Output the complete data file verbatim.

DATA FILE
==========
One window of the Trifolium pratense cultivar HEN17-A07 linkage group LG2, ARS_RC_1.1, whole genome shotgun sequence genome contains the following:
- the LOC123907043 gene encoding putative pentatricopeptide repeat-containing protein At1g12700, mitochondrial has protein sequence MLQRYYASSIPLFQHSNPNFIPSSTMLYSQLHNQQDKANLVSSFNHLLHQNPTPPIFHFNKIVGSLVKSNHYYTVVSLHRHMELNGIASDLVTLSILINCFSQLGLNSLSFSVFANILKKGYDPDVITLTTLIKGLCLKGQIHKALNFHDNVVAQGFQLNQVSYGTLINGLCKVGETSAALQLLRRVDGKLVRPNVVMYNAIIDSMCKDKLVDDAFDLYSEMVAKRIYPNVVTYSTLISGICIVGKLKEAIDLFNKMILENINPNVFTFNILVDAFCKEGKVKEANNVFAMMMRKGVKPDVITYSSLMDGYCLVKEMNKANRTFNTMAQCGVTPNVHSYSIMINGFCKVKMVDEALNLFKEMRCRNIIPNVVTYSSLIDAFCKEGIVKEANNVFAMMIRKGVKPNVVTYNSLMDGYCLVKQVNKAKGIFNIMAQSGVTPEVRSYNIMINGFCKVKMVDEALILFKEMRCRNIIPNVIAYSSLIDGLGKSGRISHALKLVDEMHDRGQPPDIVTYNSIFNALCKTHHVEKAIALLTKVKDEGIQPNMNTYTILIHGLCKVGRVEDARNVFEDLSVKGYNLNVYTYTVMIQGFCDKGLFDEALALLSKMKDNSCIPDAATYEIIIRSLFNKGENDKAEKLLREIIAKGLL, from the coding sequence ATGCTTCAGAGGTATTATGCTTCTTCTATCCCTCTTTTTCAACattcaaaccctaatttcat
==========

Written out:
One window of the Trifolium pratense cultivar HEN17-A07 linkage group LG2, ARS_RC_1.1, whole genome shotgun sequence genome contains the following:
- the LOC123907043 gene encoding putative pentatricopeptide repeat-containing protein At1g12700, mitochondrial has protein sequence MLQRYYASSIPLFQHSNPNFIPSSTMLYSQLHNQQDKANLVSSFNHLLHQNPTPPIFHFNKIVGSLVKSNHYYTVVSLHRHMELNGIASDLVTLSILINCFSQLGLNSLSFSVFANILKKGYDPDVITLTTLIKGLCLKGQIHKALNFHDNVVAQGFQLNQVSYGTLINGLCKVGETSAALQLLRRVDGKLVRPNVVMYNAIIDSMCKDKLVDDAFDLYSEMVAKRIYPNVVTYSTLISGICIVGKLKEAIDLFNKMILENINPNVFTFNILVDAFCKEGKVKEANNVFAMMMRKGVKPDVITYSSLMDGYCLVKEMNKANRTFNTMAQCGVTPNVHSYSIMINGFCKVKMVDEALNLFKEMRCRNIIPNVVTYSSLIDAFCKEGIVKEANNVFAMMIRKGVKPNVVTYNSLMDGYCLVKQVNKAKGIFNIMAQSGVTPEVRSYNIMINGFCKVKMVDEALILFKEMRCRNIIPNVIAYSSLIDGLGKSGRISHALKLVDEMHDRGQPPDIVTYNSIFNALCKTHHVEKAIALLTKVKDEGIQPNMNTYTILIHGLCKVGRVEDARNVFEDLSVKGYNLNVYTYTVMIQGFCDKGLFDEALALLSKMKDNSCIPDAATYEIIIRSLFNKGENDKAEKLLREIIAKGLL, from the coding sequence ATGCTTCAGAGGTATTATGCTTCTTCTATCCCTCTTTTTCAACattcaaaccctaatttcat